The final trudge up to the bivy sites from the lake takes much longer than anticipated. At last we find an acceptable spot - a large flat boulder with another rock perched atop to form a small cave. We gratefully drop our packs and the chill immediately penetrates our sweat soaked T - shirts. I go to find water in the waning light while Rob cuts steps up the glacier to save time in the morning. After this, we fire up the stove for dinner and settle into our bags for the night.
4:30 AM. My watch alarm beeps, and we quickly eat and shoulder the gear. Five minutes after leaving the bivy site, we're already climbing up the icy glacier. Even with the steps Rob chopped and a couple of sharp rocks to act as ice axes, it's still a little dicey. We pull onto the slabs of the North Chimney with a few hand jams between the ice and rock. We make a route finding mistake early and rope up for a 15 - foot headwall. After this, it's easy third class for several hundred feet. The sun is now up and the view of the cirque below is stunning. The Diamond towers overhead. A fit, middle-aged climber appears below, moving quickly, and as he passes I recognize him as one of the Briggs brothers. He confirms that he is indeed Roger Briggs, and we gladly follow his lead up toward Broadway. We couldn't have paid money for a better guide through the maze of loose blocks that form the North Chimney. Soon I decide I'm not willing to solo any longer. We break out the rope and I lead up exposed but easy 5th-class cracks. I reach a belay station and realize I've made it to Broadway - despite its name, it wasn't obvious from below. I feel relief with the first and most dangerous part of the climb behind us. And I'm encouraged - it wasn't as scary as I had expected. We stay roped for the exposed traverse across the top of the North Chimney, and arrive at the base of the Casual Route. Already, two parties are climbing above us. In the warmth of the morning sun, we engage in light banter with the other climbers nearby. Soon it's beginning to feel almost like a day of cragging at the Gunks. That is, until someone high above yells "Rock!" and we hear something heavy land on a ledge above us. We're showered by fresh turf as we hug the side of the cliff. Suddenly it doesn't feel much like a day at the Gunks anymore.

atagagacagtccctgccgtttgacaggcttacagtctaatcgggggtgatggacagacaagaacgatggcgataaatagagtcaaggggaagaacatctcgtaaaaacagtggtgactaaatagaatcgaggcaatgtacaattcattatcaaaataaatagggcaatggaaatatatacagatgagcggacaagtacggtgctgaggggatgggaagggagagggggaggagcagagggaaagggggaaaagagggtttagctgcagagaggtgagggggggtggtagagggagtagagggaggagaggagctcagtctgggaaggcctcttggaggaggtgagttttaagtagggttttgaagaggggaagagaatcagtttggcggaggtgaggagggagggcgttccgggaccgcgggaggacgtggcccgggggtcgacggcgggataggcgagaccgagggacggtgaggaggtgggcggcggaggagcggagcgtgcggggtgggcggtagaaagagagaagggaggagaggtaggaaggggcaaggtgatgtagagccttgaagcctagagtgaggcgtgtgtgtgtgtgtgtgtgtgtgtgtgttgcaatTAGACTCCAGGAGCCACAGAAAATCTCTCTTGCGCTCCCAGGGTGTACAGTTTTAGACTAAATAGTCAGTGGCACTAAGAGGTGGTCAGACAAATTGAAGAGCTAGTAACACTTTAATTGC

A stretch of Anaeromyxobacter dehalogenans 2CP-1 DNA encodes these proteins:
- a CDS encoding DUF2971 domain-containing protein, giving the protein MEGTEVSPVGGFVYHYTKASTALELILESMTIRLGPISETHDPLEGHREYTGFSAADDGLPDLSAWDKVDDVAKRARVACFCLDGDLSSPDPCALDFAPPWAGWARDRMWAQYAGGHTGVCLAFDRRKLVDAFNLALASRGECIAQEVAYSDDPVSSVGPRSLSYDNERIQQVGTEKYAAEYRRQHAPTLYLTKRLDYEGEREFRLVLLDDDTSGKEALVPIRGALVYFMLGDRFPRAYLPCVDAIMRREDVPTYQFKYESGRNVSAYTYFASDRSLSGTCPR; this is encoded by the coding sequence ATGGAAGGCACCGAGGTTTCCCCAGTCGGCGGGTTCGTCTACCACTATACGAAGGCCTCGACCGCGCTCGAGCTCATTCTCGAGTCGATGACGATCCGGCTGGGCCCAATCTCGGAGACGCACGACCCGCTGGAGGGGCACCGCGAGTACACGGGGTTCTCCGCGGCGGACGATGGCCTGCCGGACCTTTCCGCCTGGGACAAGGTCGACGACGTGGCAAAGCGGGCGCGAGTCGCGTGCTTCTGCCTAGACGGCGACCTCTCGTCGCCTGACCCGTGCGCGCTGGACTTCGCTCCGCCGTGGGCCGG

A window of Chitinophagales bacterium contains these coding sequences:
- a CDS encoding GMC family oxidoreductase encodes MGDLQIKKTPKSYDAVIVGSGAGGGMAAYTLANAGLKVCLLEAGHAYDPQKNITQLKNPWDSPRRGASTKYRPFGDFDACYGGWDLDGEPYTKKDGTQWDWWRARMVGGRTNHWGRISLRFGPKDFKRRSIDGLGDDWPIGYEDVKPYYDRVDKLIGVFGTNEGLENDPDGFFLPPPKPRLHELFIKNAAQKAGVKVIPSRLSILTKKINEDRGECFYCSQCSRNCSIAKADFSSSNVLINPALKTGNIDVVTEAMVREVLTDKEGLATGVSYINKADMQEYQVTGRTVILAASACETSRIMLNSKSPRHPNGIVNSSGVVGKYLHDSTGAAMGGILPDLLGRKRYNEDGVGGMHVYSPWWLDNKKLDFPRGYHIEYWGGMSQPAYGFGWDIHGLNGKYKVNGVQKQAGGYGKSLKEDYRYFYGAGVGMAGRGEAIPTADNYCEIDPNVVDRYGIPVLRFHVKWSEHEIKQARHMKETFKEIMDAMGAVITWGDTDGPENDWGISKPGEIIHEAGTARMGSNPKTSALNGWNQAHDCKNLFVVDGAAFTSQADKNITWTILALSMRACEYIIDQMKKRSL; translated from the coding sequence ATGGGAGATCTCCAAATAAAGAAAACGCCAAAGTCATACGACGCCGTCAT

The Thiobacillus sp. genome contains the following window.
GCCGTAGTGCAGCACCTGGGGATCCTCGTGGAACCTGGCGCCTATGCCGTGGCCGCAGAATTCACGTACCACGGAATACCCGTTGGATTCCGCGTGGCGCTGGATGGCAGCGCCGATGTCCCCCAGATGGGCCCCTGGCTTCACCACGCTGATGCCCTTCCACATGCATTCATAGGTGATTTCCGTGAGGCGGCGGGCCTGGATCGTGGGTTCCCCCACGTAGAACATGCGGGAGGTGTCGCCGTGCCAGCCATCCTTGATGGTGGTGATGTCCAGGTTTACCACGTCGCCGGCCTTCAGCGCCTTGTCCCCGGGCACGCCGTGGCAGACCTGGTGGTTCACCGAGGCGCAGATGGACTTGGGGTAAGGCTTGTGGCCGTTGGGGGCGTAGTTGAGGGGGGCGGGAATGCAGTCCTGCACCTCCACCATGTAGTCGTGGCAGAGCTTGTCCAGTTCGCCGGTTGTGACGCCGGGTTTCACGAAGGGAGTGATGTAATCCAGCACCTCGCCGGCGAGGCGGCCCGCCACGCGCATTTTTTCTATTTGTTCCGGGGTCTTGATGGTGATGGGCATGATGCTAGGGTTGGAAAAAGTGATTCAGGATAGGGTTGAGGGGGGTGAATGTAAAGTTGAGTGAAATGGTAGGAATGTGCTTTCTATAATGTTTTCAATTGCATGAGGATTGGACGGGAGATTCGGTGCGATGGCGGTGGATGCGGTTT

While we wait our turn to climb (it's not called the "Cattle Route" for nothing), my friends Dave and Julie show up. They get in line behind a party on the Yellow Wall (this summer, Dave hiked the Keyhole Route on Long's car - to - car in 5-1/2 hours - it took me sixteen when I was in high school). We see Roger Briggs above us rope soloing D1, the first route on the Diamond, now free at 5.12. He's already finished the second pitch and is hauling up his pack. Rob and I munch a Clif bar and decide who leads the crux pitch with a game of rock/paper/scissors. He wins and I'm secretly relieved, but ashamed of my own wimpiness. Rob starts up the pillar after giving the party above enough room to breathe. It's about 5.6, and before too long he's at the belay. I hurry to join him, then we both end up waiting again. Directly across from us, a couple of aid climbers are making slow progress on the 2nd pitch of what appears to be Jack of Diamonds. They spent the night before on a portaledge only one pitch up. Why didn't they just rap down to Broadway? Who knows? It's my lead now, and I grunt through an awkward slot before reaching the beautiful 5.9 finger crack. I take my time placing nuts and cams - the stances are all good, and I'm on the heels of the climber above me anyway. The famous 5.7 traverse starts at a bundle of slings. Many parties belay here, but I decide to stretch it all the way to the corner. By the time I reach the corner, I'm pretty sure Rob is simul-climbing to give me some more rope. We're climbing on double ropes, but one is 50 meters and one is 60. The long one reaches easily, but the short one is a bit too short. The standard belay ledge is occupied, so I hunt for pro from an awkward stance below. Rob joins me at last, and leads again.